Youth Suicide Prevention

youth suicide

Youth suicide is a serious public health concern. It is important to understand the epidemiology, risk factors and warning signs of this problem.

Look for changes in a teen’s behavior that may indicate depression or thoughts of suicide. You should also watch for frequent themes of death or suicide in a teen’s writing, school assignments and social media activities.

Risk factors

A child at risk for suicide needs a medical checkup to rule out life-threatening health problems. They also need a psychological evaluation and treatment until they are stable. This often takes place at an inpatient facility to ensure their safety. Treatment depends on the cause of their suicidal thoughts and attempts, but can include family therapy, medications and psychotherapy. They may also be given a psychiatric evaluation and a thorough physical examination to determine whether they are at risk for other illnesses.

The risk factors for youth suicide are varied and complex. For example, a person’s underlying biological temperament can contribute to their vulnerability. A traumatic childhood can also increase the likelihood of suicide in later life. A case-control study in Australia found that job loss and unemployment were significant risk factors for suicide. This is especially true for young people who have poor problem-solving skills. In addition, stress from prejudice and discrimination is a known risk factor for suicide among LGBTQ+ youth.


The teen years are an emotional time with major life changes, increased stress and feelings of hopelessness and worthlessness. Often, these feelings lead to substance abuse. A person who does not have coping skills and is under the influence of drugs or alcohol is at increased risk for suicide.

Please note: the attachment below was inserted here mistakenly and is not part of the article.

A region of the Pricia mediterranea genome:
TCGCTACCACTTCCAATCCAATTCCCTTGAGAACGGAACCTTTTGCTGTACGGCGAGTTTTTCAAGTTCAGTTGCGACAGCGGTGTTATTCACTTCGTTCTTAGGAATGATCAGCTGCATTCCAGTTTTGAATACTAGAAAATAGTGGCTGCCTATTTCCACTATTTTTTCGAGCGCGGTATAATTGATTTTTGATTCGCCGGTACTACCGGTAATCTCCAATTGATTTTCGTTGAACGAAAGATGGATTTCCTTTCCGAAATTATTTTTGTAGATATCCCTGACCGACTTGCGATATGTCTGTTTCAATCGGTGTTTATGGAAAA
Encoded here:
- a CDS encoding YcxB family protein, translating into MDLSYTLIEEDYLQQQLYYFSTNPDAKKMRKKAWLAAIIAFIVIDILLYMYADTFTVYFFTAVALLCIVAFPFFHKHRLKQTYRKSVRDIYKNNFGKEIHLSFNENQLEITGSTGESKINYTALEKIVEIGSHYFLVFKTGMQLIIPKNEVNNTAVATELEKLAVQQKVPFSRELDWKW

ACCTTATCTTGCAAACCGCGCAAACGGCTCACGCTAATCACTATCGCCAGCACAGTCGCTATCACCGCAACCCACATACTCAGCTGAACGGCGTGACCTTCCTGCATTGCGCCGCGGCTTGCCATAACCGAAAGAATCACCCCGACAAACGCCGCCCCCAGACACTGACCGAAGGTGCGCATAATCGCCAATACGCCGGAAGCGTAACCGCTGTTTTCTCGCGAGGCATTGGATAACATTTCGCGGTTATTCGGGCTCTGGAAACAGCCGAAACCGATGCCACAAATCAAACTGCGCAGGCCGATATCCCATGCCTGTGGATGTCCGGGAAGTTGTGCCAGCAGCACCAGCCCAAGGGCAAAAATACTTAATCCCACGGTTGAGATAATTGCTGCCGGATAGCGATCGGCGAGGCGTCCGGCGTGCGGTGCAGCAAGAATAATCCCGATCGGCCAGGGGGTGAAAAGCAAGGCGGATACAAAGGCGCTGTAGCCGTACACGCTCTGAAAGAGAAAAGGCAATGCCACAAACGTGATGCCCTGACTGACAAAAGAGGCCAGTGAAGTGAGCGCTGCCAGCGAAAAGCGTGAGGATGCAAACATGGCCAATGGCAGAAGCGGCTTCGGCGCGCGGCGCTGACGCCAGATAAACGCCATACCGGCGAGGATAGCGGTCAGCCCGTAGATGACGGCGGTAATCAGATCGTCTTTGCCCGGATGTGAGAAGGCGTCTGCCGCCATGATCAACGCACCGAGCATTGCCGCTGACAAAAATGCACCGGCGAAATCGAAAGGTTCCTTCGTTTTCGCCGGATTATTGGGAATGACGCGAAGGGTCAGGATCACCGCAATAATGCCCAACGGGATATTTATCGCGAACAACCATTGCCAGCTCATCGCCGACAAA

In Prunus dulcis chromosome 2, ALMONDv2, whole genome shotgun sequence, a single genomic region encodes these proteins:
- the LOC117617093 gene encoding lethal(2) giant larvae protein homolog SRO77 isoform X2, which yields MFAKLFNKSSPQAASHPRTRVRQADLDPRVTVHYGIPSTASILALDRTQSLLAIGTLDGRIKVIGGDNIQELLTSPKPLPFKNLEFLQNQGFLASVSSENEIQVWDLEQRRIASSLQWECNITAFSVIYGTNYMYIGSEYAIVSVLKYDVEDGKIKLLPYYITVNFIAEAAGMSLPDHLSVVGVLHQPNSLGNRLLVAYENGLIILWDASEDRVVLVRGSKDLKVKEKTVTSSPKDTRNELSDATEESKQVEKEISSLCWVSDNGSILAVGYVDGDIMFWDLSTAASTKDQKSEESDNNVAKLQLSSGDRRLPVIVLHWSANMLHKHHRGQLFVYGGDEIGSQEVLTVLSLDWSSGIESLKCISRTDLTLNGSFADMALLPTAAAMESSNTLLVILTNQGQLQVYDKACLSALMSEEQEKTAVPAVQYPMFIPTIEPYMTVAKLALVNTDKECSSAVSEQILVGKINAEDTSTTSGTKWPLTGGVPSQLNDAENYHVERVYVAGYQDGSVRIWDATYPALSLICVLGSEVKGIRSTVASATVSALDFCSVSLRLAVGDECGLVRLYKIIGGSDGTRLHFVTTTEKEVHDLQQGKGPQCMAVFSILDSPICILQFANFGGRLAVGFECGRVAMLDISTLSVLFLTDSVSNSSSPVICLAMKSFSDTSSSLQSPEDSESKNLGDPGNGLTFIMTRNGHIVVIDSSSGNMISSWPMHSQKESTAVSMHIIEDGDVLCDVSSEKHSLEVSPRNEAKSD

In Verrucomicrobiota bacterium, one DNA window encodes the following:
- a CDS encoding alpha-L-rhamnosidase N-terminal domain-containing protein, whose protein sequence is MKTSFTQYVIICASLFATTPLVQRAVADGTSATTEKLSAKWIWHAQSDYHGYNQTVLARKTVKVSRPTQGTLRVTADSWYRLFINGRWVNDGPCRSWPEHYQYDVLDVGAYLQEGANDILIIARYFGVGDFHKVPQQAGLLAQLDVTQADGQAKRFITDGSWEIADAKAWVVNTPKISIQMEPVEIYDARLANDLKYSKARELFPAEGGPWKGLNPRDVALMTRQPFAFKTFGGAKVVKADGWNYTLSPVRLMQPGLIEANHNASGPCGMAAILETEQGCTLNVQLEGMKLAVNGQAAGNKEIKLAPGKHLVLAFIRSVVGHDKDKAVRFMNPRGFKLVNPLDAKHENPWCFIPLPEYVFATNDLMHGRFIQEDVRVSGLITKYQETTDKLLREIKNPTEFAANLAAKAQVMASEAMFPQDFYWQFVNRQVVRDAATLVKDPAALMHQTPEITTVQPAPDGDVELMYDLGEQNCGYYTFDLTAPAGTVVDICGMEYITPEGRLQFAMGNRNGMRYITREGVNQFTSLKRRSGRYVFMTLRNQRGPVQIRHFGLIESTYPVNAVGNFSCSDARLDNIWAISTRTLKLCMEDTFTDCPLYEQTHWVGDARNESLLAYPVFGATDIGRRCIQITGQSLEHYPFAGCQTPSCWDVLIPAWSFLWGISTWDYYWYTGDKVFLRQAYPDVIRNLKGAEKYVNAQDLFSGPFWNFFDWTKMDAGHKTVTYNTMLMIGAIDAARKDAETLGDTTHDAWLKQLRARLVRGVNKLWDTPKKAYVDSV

Parents and teachers should pay attention when students have a sudden change in their behavior, such as withdrawal from family and friends, declining academic performance or loss of interest in school activities. Also look for a preoccupation with death or suicidal thoughts in conversations, homework or artwork.

Encourage your child to talk about their feelings and listen carefully. Reassure them that their problems can be worked out and tell them you will help them get the expert treatment they need. Keep lethal weapons, such as guns and pills, out of their reach. Remove all items from the home that could be used to commit suicide, such as ropes and sharp objects.


A comprehensive treatment plan should be developed for youths with suicidal thoughts and behaviors. Depression is a common diagnosis in suicidal youths and is often treated with antidepressant medications. Youths with other psychiatric illnesses such as bipolar disorder, borderline personality disorder/features and a history of drug abuse may need more intensive treatment.

Family psychosocial interventions have shown promising results in reducing suicide risk in adolescents. One such approach is called Attachment Based Family Therapy which seeks to improve communication, perspective taking and problem solving in families. It also has a strong component of addressing family attachment issues because it is well-documented that insecure family attachment is associated with increased risk for suicide.

Prevention efforts focus on increasing access to mental health care for at-risk youths. These strategies include active strategies such as training school and community gatekeepers, establishing crisis centers and hotlines, and passive strategies such as lowering barriers to self-referral. Interventions that seek to build and educate social support networks have also shown promise in reducing suicide risk among adolescents. For example, the Youth-nominated Support Team (YST; King et al., 2006) has been shown to decrease continued suicidal thoughts and behaviors.


Children and youth who live in a family with good mental health and social support can be protected from suicide. They also benefit from schools with trained staff and procedures for identifying and helping students in crisis.

Youths who have a psychiatric condition, such as bipolar disorder or anorexia nervosa, that is not properly treated can experience a high risk of suicide. In addition, many suicides in teens and young adults occur in the context of a relationship conflict such as a fight with a parent, boyfriend/girlfriend or other significant other.

Never agree to keep a youth’s suicidal feelings a secret and always take any threat seriously. Even threats that may seem less complete or dangerous can be a cry for help and should be taken seriously. Encourage a youth to develop a personal safety plan (e.g., time spent with friends/family, check-in points with significant adults, plans for the future) and provide ongoing supportive care.